Everyone could have access to the Internet if plans to instal a high-tech network linking libraries across the country comes to fruition, Chris Smith, Secretary of State for Culture, Media and Sport, said today.
Mr Smith was referring to a report from the Library and Information Commission which sets out a plan to take libraries into the 21st century. The report, "New Library: The Peoples Network" argues for an updated, useful and accessible public library service as the hub of community life.
Mr Smith said:
"Giving everyone access to information technology is probably the single most important issue facing public libraries today. This report is a very significant document for our libraries. It represents a defining moment for the service. The Prime Minister and I will be drawing up plans to bring it to fruition by imaginative use of both private and public sources of funding.
"Last week the Governments consultation paper on the National Grid for Learning was launched. It aims to create a network between schools, colleges, universities, libraries and eventually museums and galleries too.
"Public libraries will be a crucial part of the National Grid. Libraries, after all, are colleges for ordinary people. And ensuring access to new technology - and the wealth of information and education it can bring - through the library service means access for all, not just the few. Its the best possible way to avoid creating a society of information haves and have-nots.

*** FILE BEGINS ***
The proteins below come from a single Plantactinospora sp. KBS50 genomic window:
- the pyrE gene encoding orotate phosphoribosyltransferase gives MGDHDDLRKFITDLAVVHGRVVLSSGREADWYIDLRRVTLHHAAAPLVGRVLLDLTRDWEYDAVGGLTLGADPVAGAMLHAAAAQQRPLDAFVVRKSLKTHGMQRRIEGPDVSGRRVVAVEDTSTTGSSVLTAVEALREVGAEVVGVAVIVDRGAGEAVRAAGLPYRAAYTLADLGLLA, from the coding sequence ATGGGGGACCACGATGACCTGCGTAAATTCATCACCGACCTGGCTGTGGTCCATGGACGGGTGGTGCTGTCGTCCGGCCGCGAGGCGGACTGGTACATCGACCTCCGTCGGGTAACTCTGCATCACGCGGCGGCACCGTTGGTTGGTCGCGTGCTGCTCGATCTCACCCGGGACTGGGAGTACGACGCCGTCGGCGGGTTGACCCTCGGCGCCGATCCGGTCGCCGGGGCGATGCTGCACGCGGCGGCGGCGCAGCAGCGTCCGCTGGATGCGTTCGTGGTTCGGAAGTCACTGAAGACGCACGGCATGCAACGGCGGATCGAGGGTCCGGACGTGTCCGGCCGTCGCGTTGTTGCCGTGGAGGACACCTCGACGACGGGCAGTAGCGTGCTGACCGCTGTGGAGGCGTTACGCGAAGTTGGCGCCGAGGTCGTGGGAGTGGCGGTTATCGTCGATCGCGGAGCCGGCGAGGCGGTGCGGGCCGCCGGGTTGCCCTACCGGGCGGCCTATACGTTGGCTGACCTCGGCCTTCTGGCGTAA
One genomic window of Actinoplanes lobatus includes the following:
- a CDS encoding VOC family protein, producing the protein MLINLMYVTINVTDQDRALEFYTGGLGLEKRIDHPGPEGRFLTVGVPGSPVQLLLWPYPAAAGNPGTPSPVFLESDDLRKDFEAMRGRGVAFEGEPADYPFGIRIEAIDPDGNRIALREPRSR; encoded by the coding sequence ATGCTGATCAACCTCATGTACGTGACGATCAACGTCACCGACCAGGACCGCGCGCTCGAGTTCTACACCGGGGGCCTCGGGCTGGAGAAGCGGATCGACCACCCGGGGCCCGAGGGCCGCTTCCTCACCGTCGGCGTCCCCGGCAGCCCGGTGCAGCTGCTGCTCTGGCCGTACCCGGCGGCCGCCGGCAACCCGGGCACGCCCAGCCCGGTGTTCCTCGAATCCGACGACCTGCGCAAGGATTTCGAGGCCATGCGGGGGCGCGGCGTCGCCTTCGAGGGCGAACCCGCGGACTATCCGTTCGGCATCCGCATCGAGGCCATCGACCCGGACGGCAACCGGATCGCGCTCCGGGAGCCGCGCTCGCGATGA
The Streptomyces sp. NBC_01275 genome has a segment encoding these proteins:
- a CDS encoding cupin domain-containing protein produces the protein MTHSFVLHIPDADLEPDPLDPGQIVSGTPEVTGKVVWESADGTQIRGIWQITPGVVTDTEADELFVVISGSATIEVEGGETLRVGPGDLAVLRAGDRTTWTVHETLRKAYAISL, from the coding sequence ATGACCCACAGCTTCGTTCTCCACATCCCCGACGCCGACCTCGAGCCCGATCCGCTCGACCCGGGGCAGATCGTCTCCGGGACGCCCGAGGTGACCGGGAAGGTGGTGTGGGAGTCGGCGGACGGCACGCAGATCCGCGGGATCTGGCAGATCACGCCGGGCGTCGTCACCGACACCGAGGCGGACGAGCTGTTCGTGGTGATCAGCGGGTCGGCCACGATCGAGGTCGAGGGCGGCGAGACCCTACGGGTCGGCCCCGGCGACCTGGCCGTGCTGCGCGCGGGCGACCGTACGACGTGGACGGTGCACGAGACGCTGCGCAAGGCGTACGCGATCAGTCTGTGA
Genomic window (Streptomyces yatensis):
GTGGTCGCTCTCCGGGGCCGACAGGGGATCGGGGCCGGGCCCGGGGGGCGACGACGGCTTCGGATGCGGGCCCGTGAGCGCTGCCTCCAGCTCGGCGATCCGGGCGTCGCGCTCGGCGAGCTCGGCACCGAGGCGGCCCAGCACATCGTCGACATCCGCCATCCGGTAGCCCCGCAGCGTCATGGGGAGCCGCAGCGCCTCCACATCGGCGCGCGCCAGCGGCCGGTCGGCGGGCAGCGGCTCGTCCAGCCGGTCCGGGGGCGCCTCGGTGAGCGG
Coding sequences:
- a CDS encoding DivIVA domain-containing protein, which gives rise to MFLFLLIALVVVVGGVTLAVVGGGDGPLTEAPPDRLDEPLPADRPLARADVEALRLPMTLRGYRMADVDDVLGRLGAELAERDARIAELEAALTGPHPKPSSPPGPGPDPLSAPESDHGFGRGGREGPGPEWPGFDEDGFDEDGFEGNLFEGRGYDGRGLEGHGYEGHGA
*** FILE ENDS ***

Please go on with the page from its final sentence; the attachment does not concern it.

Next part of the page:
"Matthew Evans, Chairman of the Library and Information Commission, and his team have contributed hard work, commitment and ideas in producing an important and comprehensive strategic document. This report should be read by everyone involved in the library service.
"The issues raised affect Government Departments responsible for education, trade and industry, Scotland, Wales and Northern Ireland as well as my own. We recognise there are shared interests at stake and that co-operation and co-ordination within Whitehall is essential.
"Of course, there is a large bill attached to delivering the reports proposals - beyond the ability of any one body to provide. The key to success may well lie in developing partnerships between central Government, local authorities and the private sector.
"The Prime Minister has asked me to report to him on the scope for implementing these proposals and I aim to publish the Governments response early next year.
"IT, in whatever form, will complement - but never replace - the book at the heart of the public library service. This report redefines the way in which libraries deliver their services. It shows how we can enhance their traditional role, with benefits for all."
Copies of the report have been circulated to every local authority and library authority. Media may obtain copies from the Library and Information Commission, 2 Sheraton Street, London, W1V 4BH (tel: 0171 411 0059). The report is available to others from the same number, price £25 post free. The full text of the report is available on the Internet at:
Press Enquiries: 0171 211 6267
(Out of Hours Telephone Pager No: 01399 1133)
(Ask for Pager No: 751153)
Public Enquiries: 0171 211 6200
DCMS Press release 15th October 1997
Report converted to HTML and hosted by
on behalf of the Library and Information Commission.
Email technical queries on this website to firstname.lastname@example.org